The ‘Bear 71’ Social Narrative: Meet the Interactive Storytelling Grizzly
An interactive social film and techno-jigsaw that tracks a talking bear through the wilderness to demonstrate the criss-crossed connectivity of two distinct worlds (nature and man), presented as a participatory experience via the digital jungle? Yes, please.
I first read about Bear 71 last week on The Creator’s Project, described as:
Jeremy Mendes and Leanne Allison‘s … interactive web-based documentary Bear 71, from the innovative National Film Board of Canada (NFB), that premiered at the Sundance Film Festival earlier this week.
The [Bear 71] 20-minute documentary chronicles the life of a female bear in the Canadian Rockies who was tagged and tracked by Banff National Park rangers from 2001-2009. Told from the first-person perspective of the female grizzly, named Bear 71, the film is split between live footage of the bear’s key experiences and a virtual map that the user can navigate freely—supplemented with over one million photos captured by Allison with motion-triggered cameras, as well as several videos, all set to a soundtrack of Radiohead, Atlas Sound, Tim Hecker and Caspian.
(Click here for the entire post on The Creators Project site.)
Watch the Bear 71 trailer here:
Bear 71 was featured again yesterday on Mashable’s great post, “4 Inspiring Examples of Digital Storytelling.” Click here to see the entire list.
From the article:
Blurring the line between the wired world and the wild world, the National Film Board of Canada’s Bear 71 is a multi-user interactive social narrative that observes and records the intersection of humans, nature and technology.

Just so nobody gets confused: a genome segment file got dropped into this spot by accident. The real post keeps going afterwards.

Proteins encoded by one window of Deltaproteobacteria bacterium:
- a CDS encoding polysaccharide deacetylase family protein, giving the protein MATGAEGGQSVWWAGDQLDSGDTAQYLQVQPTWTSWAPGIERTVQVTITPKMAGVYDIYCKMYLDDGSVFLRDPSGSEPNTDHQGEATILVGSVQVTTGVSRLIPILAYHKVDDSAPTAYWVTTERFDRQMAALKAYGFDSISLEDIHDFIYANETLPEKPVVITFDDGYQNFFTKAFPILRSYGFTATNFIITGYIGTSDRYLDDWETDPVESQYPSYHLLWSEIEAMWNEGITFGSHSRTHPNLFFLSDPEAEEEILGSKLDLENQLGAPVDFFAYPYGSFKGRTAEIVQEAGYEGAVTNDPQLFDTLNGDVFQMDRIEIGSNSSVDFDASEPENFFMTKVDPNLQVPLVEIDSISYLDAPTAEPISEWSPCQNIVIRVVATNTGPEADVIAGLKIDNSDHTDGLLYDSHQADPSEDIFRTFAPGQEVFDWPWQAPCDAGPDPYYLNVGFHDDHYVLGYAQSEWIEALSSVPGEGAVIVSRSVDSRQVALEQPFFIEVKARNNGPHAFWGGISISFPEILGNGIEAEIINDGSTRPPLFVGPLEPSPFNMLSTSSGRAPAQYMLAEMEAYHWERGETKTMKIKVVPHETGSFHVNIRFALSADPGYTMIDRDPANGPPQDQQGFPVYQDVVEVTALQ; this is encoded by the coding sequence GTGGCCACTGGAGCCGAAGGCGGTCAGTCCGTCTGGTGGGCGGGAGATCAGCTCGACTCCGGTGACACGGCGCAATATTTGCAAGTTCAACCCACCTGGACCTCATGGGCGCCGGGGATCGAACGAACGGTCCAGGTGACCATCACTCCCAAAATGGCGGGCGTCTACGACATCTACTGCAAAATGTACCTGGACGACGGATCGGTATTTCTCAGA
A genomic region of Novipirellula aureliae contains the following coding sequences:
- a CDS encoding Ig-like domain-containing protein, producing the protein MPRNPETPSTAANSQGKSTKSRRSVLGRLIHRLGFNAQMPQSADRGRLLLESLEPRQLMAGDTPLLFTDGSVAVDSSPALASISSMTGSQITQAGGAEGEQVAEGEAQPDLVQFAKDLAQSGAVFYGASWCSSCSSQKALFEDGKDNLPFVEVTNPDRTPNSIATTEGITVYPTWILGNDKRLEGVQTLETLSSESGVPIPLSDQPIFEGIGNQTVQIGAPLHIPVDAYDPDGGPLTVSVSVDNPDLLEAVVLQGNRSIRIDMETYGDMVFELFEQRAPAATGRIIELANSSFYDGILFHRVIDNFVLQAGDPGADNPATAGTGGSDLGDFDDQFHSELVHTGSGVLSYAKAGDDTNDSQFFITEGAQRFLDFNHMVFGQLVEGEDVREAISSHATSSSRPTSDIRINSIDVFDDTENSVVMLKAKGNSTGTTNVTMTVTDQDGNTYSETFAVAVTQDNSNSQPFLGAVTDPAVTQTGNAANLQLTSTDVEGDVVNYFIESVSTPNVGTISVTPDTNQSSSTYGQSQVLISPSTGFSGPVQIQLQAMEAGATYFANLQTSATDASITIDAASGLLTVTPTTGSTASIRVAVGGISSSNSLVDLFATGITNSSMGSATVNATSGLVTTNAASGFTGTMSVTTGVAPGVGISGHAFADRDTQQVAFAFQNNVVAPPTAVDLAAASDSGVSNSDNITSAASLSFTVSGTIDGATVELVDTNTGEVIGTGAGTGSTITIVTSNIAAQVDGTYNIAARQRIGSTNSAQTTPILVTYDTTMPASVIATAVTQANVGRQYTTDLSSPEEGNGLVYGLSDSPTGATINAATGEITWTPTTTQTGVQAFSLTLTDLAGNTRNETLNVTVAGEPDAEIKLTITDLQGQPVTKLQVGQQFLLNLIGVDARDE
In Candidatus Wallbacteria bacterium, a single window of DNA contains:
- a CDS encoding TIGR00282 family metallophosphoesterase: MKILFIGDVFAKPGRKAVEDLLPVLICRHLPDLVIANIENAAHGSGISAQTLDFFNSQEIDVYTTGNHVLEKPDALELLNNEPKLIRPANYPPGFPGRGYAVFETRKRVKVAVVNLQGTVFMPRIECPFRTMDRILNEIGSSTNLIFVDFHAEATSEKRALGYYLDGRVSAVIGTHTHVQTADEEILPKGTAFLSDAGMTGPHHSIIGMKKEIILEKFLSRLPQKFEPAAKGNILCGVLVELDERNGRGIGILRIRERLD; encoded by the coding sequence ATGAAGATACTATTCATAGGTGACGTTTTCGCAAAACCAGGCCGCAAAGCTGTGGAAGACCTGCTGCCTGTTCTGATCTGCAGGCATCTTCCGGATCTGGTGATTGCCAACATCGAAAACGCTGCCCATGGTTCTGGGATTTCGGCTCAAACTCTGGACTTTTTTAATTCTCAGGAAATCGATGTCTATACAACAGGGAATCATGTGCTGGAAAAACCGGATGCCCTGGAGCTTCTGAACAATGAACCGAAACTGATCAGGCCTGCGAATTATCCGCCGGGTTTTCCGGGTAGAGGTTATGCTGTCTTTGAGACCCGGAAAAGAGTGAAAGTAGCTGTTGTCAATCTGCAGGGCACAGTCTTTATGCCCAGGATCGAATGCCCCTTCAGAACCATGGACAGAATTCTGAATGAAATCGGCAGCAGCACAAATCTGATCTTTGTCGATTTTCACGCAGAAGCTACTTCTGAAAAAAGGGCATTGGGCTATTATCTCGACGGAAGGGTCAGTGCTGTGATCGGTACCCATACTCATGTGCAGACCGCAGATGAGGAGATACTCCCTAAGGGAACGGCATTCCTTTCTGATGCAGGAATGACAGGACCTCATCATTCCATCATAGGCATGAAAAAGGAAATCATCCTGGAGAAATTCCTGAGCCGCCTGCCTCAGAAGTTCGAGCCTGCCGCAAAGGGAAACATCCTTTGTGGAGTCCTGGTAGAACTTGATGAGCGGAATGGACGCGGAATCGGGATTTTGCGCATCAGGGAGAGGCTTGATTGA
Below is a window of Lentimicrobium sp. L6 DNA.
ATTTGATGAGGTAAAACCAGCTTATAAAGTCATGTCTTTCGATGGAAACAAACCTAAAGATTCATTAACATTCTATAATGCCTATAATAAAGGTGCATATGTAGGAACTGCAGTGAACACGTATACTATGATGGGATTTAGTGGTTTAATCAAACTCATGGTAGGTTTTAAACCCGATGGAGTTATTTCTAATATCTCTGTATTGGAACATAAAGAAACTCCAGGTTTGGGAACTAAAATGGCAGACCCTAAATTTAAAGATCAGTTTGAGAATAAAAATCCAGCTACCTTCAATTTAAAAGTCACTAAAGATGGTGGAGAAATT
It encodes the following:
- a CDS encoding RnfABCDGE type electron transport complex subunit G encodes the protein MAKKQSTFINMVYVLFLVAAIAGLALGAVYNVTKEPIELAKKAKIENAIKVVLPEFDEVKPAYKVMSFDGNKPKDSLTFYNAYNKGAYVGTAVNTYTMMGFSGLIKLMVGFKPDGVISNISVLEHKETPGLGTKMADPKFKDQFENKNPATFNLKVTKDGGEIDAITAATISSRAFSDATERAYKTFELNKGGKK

Launched with a live, interactive art installation at the 2012 Sundance Film Festival New Frontier Program, the storyworld of Bear 71 is a fully immersive, multi-platform experience. Participants explore and engage with the world of a female grizzly bear via animal role play, augmented reality, webcams, geolocation tracking, motion sensors, a microsite, social media channels and a real bear trap in Park City. This project is the most recent example of how the NFB is changing the face of cinema.
And today, FastCo.Create tackled Bear 71 in an article called “If A Bear Falls In the Forest, Will We See It On Google Maps? Behind Bear 71”:
Bear 71 is tough to explain in one breath. It helps to just dive into the 20-minute interactive film online and be enveloped by the moving pieces. There’s a navigable grid; video clips intermittently take over the full screen; your webcam monitors you. And there’s a narrator, the eponymous bear given a somber human voice, that holds it all together. Click here to read more.